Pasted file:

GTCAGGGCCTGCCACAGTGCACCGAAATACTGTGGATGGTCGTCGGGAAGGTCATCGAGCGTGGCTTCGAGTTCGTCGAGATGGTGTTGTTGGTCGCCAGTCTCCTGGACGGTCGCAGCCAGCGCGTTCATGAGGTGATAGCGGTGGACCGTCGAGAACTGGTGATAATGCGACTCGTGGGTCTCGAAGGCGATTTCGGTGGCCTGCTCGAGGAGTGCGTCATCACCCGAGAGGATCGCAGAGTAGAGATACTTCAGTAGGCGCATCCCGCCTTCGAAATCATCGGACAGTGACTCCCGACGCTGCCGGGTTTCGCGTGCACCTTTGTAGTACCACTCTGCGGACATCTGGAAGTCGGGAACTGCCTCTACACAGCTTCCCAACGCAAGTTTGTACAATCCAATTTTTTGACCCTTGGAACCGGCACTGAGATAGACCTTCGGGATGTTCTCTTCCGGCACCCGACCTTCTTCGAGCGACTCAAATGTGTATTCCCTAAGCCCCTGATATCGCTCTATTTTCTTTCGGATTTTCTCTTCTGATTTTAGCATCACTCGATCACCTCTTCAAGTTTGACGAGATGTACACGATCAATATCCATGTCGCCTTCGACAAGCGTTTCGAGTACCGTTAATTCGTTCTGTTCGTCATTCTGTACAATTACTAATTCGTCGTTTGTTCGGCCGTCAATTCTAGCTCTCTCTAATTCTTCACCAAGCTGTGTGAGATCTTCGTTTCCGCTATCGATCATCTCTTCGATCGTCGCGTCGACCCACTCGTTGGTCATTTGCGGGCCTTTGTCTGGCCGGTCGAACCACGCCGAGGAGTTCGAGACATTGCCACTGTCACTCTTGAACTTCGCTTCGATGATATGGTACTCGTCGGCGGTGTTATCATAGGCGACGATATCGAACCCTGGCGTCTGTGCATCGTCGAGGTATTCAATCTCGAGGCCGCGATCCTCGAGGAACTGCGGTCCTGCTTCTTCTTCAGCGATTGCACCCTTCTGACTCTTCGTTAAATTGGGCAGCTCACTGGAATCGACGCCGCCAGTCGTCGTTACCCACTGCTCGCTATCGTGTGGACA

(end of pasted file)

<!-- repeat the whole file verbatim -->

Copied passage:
GTCAGGGCCTGCCACAGTGCACCGAAATACTGTGGATGGTCGTCGGGAAGGTCATCGAGCGTGGCTTCGAGTTCGTCGAGATGGTGTTGTTGGTCGCCAGTCTCCTGGACGGTCGCAGCCAGCGCGTTCATGAGGTGATAGCGGTGGACCGTCGAGAACTGGTGATAATGCGACTCGTGGGTCTCGAAGGCGATTTCGGTGGCCTGCTCGAGGAGTGCGTCATCACCCGAGAGGATCGCAGAGTAGAGATACTTCAGTAGGCGCATCCCGCCTTCGAAATCATCGGACAGTGACTCCCGACGCTGCCGGGTTTCGCGTGCACCTTTGTAGTACCACTCTGCGGACATCTGGAAGTCGGGAACTGCCTCTACACAGCTTCCCAACGCAAGTTTGTACAATCCAATTTTTTGACCCTTGGAACCGGCACTGAGATAGACCTTCGGGATGTTCTCTTCCGGCACCCGACCTTCTTCGAGCGACTCAAATGTGTATTCCCTAAGCCCCTGATATCGCTCTATTTTCTTTCGGATTTTCTCTTCTGATTTTAGCATCACTCGATCACCTCTTCAAGTTTGACGAGATGTACACGATCAATATCCATGTCGCCTTCGACAAGCGTTTCGAGTACCGTTAATTCGTTCTGTTCGTCATTCTGTACAATTACTAATTCGTCGTTTGTTCGGCCGTCAATTCTAGCTCTCTCTAATTCTTCACCAAGCTGTGTGAGATCTTCGTTTCCGCTATCGATCATCTCTTCGATCGTCGCGTCGACCCACTCGTTGGTCATTTGCGGGCCTTTGTCTGGCCGGTCGAACCACGCCGAGGAGTTCGAGACATTGCCACTGTCACTCTTGAACTTCGCTTCGATGATATGGTACTCGTCGGCGGTGTTATCATAGGCGACGATATCGAACCCTGGCGTCTGTGCATCGTCGAGGTATTCAATCTCGAGGCCGCGATCCTCGAGGAACTGCGGTCCTGCTTCTTCTTCAGCGATTGCACCCTTCTGACTCTTCGTTAAATTGGGCAGCTCACTGGAATCGACGCCGCCAGTCGTCGTTACCCACTGCTCGCTATCGTGTGGACA